Have you ever wondered how to influence change and become a leader in climate science? Join us for a light lunch and discussion with Climate Institute President John Topping '64.
RSVP REQUESTED FOR FOOD ORDERING - thanks!
The Climate Institute and its Dartmouth Interns are here on campus to present ways in which you can become active in climate problem solving and become leaders in the field. The Climate Institute is the world’s first NGO based solely on addressing climate change. Formed in 1986, its primary aim is to empower students through research and the communication of climate awareness. We are now looking to spread the word of how to become involved in the dynamic world of climate science.
The Center for Environmental Leadership Training (CELT) is the educational arm of the Climate Institute, based in Hanover, NH. A rapidly growing team of students and international virtual interns, they are working on several key projects to promote climate awareness and create problem solvers of us all, including:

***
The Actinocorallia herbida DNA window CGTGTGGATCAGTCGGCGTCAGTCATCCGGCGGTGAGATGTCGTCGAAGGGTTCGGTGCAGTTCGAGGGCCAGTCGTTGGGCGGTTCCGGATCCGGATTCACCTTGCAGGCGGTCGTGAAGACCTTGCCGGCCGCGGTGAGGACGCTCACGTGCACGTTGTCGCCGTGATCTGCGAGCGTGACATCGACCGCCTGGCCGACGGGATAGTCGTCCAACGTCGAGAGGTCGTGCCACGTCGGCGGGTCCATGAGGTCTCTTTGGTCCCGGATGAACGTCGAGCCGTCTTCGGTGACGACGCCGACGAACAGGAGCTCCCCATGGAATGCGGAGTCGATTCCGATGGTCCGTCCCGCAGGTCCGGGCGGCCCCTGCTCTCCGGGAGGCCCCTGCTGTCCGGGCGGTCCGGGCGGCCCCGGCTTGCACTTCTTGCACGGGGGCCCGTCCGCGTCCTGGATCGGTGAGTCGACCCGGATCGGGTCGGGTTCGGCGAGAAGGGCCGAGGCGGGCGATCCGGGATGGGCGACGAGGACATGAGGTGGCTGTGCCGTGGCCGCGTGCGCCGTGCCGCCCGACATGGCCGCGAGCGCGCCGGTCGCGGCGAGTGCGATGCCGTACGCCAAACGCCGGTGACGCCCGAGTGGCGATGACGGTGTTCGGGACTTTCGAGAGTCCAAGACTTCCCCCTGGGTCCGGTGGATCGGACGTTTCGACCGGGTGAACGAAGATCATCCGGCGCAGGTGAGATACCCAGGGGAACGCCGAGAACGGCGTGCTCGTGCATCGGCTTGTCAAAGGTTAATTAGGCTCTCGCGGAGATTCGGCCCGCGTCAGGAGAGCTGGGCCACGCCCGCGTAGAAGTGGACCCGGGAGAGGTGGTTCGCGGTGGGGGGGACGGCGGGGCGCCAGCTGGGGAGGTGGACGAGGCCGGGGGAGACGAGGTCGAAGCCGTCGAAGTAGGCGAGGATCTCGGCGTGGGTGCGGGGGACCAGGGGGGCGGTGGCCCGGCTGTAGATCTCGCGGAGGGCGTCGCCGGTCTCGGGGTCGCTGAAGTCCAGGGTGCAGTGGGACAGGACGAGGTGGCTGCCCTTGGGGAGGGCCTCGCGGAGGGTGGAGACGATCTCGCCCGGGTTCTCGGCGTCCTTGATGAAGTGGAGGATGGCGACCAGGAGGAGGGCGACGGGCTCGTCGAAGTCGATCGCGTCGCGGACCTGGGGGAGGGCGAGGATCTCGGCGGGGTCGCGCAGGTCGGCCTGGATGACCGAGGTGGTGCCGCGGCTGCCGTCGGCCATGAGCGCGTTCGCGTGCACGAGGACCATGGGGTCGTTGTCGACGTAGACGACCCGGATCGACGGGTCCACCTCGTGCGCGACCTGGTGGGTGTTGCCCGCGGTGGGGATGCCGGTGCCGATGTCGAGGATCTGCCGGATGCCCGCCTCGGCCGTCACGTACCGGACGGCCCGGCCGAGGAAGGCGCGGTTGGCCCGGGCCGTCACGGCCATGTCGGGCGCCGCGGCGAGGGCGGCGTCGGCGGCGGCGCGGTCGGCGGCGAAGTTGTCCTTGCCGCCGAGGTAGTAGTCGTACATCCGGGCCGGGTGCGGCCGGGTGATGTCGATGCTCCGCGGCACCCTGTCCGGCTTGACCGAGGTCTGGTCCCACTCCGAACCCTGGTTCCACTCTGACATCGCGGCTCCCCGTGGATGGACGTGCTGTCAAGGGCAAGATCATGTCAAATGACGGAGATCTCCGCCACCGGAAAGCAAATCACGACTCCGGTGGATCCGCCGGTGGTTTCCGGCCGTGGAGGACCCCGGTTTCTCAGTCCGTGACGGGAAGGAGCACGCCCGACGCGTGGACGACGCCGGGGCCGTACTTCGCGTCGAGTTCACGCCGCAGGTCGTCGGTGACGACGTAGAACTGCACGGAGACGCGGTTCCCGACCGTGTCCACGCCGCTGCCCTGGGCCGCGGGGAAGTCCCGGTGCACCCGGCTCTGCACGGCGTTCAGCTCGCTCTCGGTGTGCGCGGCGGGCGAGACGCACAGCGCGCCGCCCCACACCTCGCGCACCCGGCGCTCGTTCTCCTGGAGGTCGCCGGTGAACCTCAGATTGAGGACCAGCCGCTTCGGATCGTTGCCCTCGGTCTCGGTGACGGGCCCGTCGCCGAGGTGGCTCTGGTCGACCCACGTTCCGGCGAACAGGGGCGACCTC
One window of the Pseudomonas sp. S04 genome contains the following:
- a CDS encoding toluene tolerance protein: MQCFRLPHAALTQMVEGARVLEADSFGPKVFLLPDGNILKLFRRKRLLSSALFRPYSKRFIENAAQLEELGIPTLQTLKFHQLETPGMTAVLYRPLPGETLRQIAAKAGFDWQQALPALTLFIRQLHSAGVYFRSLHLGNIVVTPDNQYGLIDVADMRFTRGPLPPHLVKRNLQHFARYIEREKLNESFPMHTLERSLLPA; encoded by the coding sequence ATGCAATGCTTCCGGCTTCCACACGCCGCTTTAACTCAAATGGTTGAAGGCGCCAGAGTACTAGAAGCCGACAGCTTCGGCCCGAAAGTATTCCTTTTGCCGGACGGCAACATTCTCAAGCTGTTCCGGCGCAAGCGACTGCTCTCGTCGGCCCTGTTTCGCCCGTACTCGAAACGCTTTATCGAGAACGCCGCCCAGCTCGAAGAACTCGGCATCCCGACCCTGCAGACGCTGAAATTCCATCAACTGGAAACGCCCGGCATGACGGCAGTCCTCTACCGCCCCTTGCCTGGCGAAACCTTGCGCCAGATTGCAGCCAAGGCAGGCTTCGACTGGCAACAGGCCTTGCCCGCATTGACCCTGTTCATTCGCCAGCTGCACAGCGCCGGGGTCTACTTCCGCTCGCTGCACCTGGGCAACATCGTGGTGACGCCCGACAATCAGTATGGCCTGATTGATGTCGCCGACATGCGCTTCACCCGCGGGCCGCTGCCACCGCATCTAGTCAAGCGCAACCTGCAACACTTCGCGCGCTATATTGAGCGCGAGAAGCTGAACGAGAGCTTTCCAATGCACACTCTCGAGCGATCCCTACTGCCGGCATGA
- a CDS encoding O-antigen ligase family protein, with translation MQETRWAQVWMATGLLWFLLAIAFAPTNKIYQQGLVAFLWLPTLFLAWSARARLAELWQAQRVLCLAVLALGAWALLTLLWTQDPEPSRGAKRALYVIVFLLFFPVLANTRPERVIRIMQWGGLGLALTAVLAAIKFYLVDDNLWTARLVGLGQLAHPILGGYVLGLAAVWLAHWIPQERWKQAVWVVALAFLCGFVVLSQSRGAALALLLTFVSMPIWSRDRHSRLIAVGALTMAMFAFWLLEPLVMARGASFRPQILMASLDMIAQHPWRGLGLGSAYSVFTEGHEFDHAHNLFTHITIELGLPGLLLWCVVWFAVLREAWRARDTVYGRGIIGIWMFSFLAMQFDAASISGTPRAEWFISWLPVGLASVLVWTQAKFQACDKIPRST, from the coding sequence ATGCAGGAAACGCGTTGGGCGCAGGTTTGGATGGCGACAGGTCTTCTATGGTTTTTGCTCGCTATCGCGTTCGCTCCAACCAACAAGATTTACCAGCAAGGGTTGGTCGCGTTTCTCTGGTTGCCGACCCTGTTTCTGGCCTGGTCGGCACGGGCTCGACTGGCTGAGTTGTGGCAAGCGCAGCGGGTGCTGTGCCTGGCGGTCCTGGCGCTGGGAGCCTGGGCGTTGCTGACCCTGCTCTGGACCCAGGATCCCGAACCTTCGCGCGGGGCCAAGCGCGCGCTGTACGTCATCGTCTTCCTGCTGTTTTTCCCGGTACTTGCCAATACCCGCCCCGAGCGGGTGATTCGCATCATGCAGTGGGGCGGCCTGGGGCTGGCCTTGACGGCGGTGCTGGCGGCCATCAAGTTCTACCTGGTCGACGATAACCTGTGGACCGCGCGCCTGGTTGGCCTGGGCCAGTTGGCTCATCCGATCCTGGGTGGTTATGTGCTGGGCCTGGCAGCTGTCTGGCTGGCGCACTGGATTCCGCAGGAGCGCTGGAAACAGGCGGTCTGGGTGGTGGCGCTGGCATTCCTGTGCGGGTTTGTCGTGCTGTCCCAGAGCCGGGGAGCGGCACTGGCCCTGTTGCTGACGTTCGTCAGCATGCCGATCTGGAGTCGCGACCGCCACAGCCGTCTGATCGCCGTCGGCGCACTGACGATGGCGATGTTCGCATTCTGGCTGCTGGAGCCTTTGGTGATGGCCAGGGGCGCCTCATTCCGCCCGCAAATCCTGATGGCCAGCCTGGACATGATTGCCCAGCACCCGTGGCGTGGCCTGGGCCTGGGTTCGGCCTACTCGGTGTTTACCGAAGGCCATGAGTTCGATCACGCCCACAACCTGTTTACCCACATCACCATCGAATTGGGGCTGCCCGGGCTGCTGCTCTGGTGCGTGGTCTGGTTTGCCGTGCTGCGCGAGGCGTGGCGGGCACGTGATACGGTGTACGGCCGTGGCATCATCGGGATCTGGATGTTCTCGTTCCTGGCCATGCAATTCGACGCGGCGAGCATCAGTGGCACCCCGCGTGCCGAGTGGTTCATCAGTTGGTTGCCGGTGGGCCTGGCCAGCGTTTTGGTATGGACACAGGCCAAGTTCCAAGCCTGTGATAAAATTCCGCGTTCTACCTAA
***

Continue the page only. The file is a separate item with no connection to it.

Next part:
John C. Topping, Jr. of Hanover, NH, Member of Dartmouth Class of 1964, Co-Founder and President of the Climate Institute since 1986, winner in 2002 of Dartmouth’s first Dr. Martin Luther King, Jr. Social Justice Award for Lifetime Achievement and recipient in 2008 from the Intergovernmental Panel on Climate Change of a Certificate of Recognition “for Contributing to the Award of the Nobel Peace Prize for 2007 to the IPCC”.
Ali Giese – PhD Dartmouth IGERT student. Graduate Fellow. She has an advanced background in glaciology with research interests in physical behaviour of Ice sheets and past and future responses to climate warming. She has also focused on education and policy-based approach to effecting environmental change.
Humiun Miah – University of Edinburgh – A British Graduate Student. Currently here as the summer coordinator of Center for Environmental Leadership Training (CELT) based in Hanover. His focus includes human-climate interactions and environmental change. His current research interests include climate change and sustainable mitigation policies for local communities.
Ma'Ko'Quah Abigail Jones – Dartmouth ’14 CELT Intern. She has worked at the Haskell Environmental Research Studies Center, researching the impacts of climate change on indigenous coastal communities. In recognition for her participation in President Obama’s Great Outdoors Initiative, Ma’Ko’Quah was one among a small group of young Native American environmental leaders to be honored by the White House Council on Environmental Quality.
Events are free and open to the public unless otherwise noted.